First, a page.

Search for Missing Continues as Minneapolis Remembers Bridge Collapse Victims

Authorities investigating the collapse of the Interstate 35W bridge are looking for a person who was in a kayak below or near the bridge when it tumbled into the Mississippi River last week, Minneapolis Police Capt. Mike Martin said Wednesday.

"We need to talk to that person," Martin said.

Speaking at a press conference Wednesday, one week after the collapse of the bridge during rush hour killed at least five people and injured 100, Martin also warned area residents to stay clear of the disaster site, where perimeter security has become a top concern.

Thousands of people continue to flock to the site, and 14 people have been arrested for breaching the perimeter so far. That rate has slowed with just two arrests Tuesday, Martin said.

Additional security measures, such as cameras and motion detectors, were being installed at the site to assist authorities in identifying people who were crossing the perimeter, he added.

"You're not going to get anywhere near it without being arrested," Martin said.

Following an official day of mourning Tuesday, flags flew at half staff Wednesday in the Capitol in St. Paul — the other half of the Twin Cities — as Navy, FBI and local dive teams continued the search for eight people who remain missing and are presumed dead among the wreckage.

"It is a very dangerous, very tenuous situation down there. The current is constantly changing, debris is shifting," Martin said. "It is a slow, methodical process."

Progress in actually clearing the debris from the water would be slow, he said.

"These vehicles had debris fall on them. They are not easily removable," Martin said. "We won't be lifting heavy parts out any time soon."

After working until 10 p.m. Tuesday, Navy divers were back at the river at 7 a.m. Wednesday and were doing "a very meticulous, hand-over-hand search of the scene," said their spokesman, Senior Chief Dave Nagle.

The FBI team had to abandon the use of the larger of their two unmanned submarines, Special Agent Paul McCabe said Wednesday. The remote-controlled vehicle — equipped with a camera, sonar, lights and a grabbing arm — was too big to maneuver amid the unstable, twisted bridge wreckage and vehicles in the murky water, he said.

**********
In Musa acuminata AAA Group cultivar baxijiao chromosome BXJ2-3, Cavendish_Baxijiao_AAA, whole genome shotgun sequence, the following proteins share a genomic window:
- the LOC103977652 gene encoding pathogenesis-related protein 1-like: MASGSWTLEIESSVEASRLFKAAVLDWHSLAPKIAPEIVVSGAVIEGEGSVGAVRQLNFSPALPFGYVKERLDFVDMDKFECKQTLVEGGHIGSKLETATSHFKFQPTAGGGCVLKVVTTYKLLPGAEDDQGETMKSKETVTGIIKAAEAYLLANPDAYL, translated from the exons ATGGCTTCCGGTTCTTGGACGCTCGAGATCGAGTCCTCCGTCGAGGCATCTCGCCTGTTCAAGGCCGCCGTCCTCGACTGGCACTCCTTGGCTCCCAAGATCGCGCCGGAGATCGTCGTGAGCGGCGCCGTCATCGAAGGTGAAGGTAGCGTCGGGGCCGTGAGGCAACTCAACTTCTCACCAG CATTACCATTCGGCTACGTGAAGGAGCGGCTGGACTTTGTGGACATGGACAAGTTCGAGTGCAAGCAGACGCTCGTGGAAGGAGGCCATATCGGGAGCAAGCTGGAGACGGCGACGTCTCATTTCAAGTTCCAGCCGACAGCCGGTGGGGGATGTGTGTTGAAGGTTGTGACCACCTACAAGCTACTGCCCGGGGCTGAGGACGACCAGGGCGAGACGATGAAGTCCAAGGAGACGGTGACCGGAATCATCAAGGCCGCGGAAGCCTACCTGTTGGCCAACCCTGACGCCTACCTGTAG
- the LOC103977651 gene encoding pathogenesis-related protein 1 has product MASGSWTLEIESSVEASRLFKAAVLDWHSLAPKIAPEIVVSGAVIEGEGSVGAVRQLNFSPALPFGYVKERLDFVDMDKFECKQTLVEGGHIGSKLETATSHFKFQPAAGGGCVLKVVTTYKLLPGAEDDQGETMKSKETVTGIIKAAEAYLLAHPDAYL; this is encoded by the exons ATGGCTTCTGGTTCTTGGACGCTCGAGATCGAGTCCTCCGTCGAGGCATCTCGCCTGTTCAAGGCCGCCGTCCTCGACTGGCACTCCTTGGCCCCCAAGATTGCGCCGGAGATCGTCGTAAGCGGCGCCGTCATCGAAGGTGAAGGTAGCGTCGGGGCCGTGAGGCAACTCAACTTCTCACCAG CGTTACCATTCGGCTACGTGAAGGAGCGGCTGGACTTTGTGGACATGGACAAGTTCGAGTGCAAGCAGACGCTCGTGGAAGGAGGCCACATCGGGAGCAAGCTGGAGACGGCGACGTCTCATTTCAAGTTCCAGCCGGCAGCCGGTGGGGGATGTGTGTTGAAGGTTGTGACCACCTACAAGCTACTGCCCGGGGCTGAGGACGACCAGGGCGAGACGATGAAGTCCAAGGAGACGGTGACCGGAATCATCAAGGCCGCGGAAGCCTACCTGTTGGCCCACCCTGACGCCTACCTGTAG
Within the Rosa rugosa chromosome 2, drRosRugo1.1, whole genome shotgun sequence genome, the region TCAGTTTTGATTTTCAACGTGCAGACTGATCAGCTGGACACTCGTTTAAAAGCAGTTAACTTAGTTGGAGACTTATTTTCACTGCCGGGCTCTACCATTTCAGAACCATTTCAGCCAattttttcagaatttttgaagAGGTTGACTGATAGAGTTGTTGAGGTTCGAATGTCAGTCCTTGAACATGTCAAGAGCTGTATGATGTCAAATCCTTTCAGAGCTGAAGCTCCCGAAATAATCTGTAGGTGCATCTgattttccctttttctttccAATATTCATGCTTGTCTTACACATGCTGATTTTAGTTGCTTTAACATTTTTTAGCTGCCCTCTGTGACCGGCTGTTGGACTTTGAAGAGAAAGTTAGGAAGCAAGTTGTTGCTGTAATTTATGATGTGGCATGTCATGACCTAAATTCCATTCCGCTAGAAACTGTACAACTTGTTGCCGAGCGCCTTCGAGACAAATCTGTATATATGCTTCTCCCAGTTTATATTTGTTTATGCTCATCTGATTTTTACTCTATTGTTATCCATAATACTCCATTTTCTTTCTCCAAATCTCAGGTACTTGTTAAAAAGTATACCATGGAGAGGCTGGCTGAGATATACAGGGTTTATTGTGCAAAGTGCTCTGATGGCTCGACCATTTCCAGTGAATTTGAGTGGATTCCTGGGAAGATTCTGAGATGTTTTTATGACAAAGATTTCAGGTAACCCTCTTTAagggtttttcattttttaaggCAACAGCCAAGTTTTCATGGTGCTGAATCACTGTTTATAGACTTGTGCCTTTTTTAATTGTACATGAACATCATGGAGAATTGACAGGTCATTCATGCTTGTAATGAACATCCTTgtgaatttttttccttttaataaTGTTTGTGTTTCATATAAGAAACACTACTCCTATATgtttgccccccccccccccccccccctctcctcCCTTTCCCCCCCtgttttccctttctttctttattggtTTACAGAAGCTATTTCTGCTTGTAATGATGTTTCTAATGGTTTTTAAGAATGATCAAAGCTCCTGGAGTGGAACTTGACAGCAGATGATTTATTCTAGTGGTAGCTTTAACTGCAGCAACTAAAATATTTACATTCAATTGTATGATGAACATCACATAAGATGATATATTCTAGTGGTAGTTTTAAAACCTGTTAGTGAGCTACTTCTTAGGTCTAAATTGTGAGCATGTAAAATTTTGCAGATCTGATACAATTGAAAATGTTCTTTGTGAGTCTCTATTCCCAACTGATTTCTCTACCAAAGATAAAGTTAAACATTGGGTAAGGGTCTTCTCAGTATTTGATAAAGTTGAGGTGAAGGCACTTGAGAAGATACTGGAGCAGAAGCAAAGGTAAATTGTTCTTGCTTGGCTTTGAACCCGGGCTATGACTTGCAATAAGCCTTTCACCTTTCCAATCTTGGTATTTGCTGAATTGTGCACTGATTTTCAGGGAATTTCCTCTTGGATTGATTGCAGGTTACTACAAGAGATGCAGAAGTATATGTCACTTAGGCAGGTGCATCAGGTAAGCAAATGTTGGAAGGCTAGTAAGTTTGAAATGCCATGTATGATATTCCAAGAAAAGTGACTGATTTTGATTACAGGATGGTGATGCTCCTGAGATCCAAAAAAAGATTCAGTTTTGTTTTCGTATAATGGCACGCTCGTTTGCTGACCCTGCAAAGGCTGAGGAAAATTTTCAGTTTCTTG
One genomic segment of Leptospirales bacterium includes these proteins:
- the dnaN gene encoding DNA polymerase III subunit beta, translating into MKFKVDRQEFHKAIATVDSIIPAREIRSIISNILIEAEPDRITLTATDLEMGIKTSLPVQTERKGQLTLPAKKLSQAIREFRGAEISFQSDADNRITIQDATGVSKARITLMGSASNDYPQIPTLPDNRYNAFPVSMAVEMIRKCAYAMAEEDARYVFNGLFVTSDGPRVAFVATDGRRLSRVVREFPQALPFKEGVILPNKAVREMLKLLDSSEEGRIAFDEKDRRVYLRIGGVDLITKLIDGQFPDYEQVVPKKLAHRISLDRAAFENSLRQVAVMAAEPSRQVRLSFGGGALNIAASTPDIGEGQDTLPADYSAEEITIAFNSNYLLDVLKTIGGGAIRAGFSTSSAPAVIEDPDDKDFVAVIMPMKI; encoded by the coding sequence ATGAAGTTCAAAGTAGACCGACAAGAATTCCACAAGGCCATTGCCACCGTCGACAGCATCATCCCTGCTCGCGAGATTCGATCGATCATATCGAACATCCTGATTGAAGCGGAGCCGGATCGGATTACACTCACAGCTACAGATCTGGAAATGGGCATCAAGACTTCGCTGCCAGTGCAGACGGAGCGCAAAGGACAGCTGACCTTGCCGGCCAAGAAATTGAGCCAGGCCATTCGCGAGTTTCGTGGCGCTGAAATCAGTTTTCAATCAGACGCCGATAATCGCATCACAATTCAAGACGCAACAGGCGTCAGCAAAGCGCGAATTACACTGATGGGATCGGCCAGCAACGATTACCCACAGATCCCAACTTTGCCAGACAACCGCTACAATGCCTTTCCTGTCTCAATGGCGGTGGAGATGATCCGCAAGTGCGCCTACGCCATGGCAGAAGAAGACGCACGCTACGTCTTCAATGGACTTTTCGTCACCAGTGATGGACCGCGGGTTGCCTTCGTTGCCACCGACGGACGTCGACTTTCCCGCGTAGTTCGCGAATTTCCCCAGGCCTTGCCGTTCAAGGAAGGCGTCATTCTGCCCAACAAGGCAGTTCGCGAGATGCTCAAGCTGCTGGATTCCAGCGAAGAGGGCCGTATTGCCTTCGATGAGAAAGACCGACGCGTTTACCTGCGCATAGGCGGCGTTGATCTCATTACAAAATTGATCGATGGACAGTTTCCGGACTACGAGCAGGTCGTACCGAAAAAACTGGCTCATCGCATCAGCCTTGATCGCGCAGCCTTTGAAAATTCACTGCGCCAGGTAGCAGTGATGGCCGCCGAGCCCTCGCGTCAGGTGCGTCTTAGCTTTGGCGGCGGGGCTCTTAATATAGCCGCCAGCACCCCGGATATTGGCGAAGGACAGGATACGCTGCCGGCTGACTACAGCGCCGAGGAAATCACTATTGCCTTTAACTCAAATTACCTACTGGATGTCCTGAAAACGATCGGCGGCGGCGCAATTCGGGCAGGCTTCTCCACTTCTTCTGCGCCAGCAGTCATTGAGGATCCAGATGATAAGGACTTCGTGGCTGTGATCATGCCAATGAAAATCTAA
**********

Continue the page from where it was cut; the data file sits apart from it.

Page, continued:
Instead, FBI divers will use their smaller sub, a shoe box-sized vehicle equipped only with lights and a camera. It also has smaller thrusters which make it more susceptible to the stiff river currents.

There was no change overnight in the condition of the only victim of the bridge collapse still in critical condition, said a spokeswoman for the Hennepin County Medical Center. At least seven other victims remained hospitalized.

Church bells tolled in downtown Minneapolis Tuesday as residents observed a moment of silence for the victims. At 6:05 p.m. — the time of the collapse — crowds gathered at two parks near the broken span and along an upstream bridge, removing their hats and bowing their heads.

At one observance, people threw flowers into the river and poured a vial of water into the river after blessing it.

"This is how we can really reverence the silence of the dead," said Sister Rita McDonald of the Sisters of St. Joseph.

One of the heroes of the collapse, Jeremy Hernandez, got good news Tuesday. Hernandez, who dropped out of Dunwoody College of Technology when he couldn't pay the tuition, was hailed for helping evacuate a school bus full of children. The school is now offering him the chance to finish his two-year automotive technician degree for free.

State officials have announced tentative plans for a replacement bridge, with five lanes each way instead of four. The new bridge also might be built to accommodate future bus rapid transit or light rail service.

Officials said they will start narrowing the field of potential contractors this week and by Sept. 1 they hope to select the builder. The deal will include incentives for early completion.

Gov. Tim Pawlenty said the aggressive timeline — the goal is to have it open before the end of next year — won't mean corners are cut.

"We are going to get this bridge built safely, number one," he said at a news conference. "So we're not going to go so fast or emphasize speed that the bridge isn't done well or done correctly."

Authorities are urging anyone who was on or near the bridge at the time of the collapse and has not yet been formally interviewed by investigators to call the National Transportation Safety Board hotline, 1-866-328-6347.